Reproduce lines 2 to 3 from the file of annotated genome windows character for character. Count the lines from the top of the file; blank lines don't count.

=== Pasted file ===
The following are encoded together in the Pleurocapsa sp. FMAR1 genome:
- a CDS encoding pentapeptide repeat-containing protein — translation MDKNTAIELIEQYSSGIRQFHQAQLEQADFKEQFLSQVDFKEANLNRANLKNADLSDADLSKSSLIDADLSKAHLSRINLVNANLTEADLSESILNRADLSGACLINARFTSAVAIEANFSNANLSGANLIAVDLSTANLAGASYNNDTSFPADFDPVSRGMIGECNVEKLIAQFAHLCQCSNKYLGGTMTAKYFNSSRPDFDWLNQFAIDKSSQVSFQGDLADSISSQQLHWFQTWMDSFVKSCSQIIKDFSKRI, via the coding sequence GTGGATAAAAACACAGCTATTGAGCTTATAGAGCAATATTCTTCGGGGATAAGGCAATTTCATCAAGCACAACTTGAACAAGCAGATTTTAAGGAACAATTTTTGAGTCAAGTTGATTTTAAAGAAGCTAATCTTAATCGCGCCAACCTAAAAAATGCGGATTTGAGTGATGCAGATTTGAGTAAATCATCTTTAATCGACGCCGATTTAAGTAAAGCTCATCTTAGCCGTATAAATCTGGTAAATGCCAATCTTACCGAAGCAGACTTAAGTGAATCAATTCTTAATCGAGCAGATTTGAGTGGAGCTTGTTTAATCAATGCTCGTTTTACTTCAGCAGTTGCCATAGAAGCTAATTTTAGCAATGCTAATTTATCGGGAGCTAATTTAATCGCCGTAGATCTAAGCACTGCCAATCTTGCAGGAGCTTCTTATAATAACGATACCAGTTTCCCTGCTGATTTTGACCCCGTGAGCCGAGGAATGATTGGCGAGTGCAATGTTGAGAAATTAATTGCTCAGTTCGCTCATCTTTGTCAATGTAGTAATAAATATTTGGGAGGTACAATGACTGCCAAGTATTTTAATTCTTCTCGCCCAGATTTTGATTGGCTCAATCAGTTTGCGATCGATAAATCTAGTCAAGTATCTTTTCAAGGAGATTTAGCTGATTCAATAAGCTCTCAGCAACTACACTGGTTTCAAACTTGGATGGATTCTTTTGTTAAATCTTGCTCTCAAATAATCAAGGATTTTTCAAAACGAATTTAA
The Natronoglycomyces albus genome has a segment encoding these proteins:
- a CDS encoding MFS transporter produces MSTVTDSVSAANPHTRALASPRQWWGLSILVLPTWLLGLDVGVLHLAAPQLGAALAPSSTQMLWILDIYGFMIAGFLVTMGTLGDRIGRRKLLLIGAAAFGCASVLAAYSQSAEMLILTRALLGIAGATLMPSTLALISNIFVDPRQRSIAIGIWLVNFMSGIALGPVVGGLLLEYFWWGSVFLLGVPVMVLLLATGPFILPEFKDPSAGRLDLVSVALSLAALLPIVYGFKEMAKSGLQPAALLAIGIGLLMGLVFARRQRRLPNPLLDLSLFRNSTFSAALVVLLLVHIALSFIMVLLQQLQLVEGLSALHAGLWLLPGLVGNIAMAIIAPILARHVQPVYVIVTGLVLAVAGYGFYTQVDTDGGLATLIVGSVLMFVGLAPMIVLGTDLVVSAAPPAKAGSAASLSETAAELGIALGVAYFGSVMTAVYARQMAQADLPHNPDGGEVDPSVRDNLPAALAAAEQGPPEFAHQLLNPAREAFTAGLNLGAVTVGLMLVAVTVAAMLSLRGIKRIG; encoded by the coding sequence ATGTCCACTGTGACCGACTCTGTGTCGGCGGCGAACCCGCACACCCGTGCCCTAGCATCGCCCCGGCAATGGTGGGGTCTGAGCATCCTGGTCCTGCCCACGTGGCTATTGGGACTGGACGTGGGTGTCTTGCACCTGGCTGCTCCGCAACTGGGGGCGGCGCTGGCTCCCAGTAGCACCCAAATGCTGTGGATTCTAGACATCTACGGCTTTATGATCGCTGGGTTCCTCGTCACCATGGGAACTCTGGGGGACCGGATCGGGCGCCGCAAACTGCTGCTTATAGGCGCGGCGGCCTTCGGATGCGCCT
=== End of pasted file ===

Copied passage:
- a CDS encoding pentapeptide repeat-containing protein — translation MDKNTAIELIEQYSSGIRQFHQAQLEQADFKEQFLSQVDFKEANLNRANLKNADLSDADLSKSSLIDADLSKAHLSRINLVNANLTEADLSESILNRADLSGACLINARFTSAVAIEANFSNANLSGANLIAVDLSTANLAGASYNNDTSFPADFDPVSRGMIGECNVEKLIAQFAHLCQCSNKYLGGTMTAKYFNSSRPDFDWLNQFAIDKSSQVSFQGDLADSISSQQLHWFQTWMDSFVKSCSQIIKDFSKRI, via the coding sequence GTGGATAAAAACACAGCTATTGAGCTTATAGAGCAATATTCTTCGGGGATAAGGCAATTTCATCAAGCACAACTTGAACAAGCAGATTTTAAGGAACAATTTTTGAGTCAAGTTGATTTTAAAGAAGCTAATCTTAATCGCGCCAACCTAAAAAATGCGGATTTGAGTGATGCAGATTTGAGTAAATCATCTTTAATCGACGCCGATTTAAGTAAAGCTCATCTTAGCCGTATAAATCTGGTAAATGCCAATCTTACCGAAGCAGACTTAAGTGAATCAATTCTTAATCGAGCAGATTTGAGTGGAGCTTGTTTAATCAATGCTCGTTTTACTTCAGCAGTTGCCATAGAAGCTAATTTTAGCAATGCTAATTTATCGGGAGCTAATTTAATCGCCGTAGATCTAAGCACTGCCAATCTTGCAGGAGCTTCTTATAATAACGATACCAGTTTCCCTGCTGATTTTGACCCCGTGAGCCGAGGAATGATTGGCGAGTGCAATGTTGAGAAATTAATTGCTCAGTTCGCTCATCTTTGTCAATGTAGTAATAAATATTTGGGAGGTACAATGACTGCCAAGTATTTTAATTCTTCTCGCCCAGATTTTGATTGGCTCAATCAGTTTGCGATCGATAAATCTAGTCAAGTATCTTTTCAAGGAGATTTAGCTGATTCAATAAGCTCTCAGCAACTACACTGGTTTCAAACTTGGATGGATTCTTTTGTTAAATCTTGCTCTCAAATAATCAAGGATTTTTCAAAACGAATTTAA
The Natronoglycomyces albus genome has a segment encoding these proteins: